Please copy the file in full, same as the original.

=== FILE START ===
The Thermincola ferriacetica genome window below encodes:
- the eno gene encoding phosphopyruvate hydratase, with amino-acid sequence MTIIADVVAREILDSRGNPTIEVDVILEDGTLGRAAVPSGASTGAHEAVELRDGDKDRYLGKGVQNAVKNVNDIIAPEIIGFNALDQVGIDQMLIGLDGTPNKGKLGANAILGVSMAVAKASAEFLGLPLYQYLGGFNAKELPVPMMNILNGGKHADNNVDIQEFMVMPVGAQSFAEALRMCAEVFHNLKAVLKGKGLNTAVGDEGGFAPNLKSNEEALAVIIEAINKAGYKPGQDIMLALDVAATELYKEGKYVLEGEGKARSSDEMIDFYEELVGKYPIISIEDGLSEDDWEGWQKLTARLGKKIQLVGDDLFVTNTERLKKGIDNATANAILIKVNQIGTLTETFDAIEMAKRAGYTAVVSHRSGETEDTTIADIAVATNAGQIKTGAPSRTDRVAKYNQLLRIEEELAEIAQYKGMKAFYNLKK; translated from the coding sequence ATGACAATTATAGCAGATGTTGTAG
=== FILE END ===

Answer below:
The Thermincola ferriacetica genome window below encodes:
- the eno gene encoding phosphopyruvate hydratase, with amino-acid sequence MTIIADVVAREILDSRGNPTIEVDVILEDGTLGRAAVPSGASTGAHEAVELRDGDKDRYLGKGVQNAVKNVNDIIAPEIIGFNALDQVGIDQMLIGLDGTPNKGKLGANAILGVSMAVAKASAEFLGLPLYQYLGGFNAKELPVPMMNILNGGKHADNNVDIQEFMVMPVGAQSFAEALRMCAEVFHNLKAVLKGKGLNTAVGDEGGFAPNLKSNEEALAVIIEAINKAGYKPGQDIMLALDVAATELYKEGKYVLEGEGKARSSDEMIDFYEELVGKYPIISIEDGLSEDDWEGWQKLTARLGKKIQLVGDDLFVTNTERLKKGIDNATANAILIKVNQIGTLTETFDAIEMAKRAGYTAVVSHRSGETEDTTIADIAVATNAGQIKTGAPSRTDRVAKYNQLLRIEEELAEIAQYKGMKAFYNLKK; translated from the coding sequence ATGACAATTATAGCAGATGTTGTAG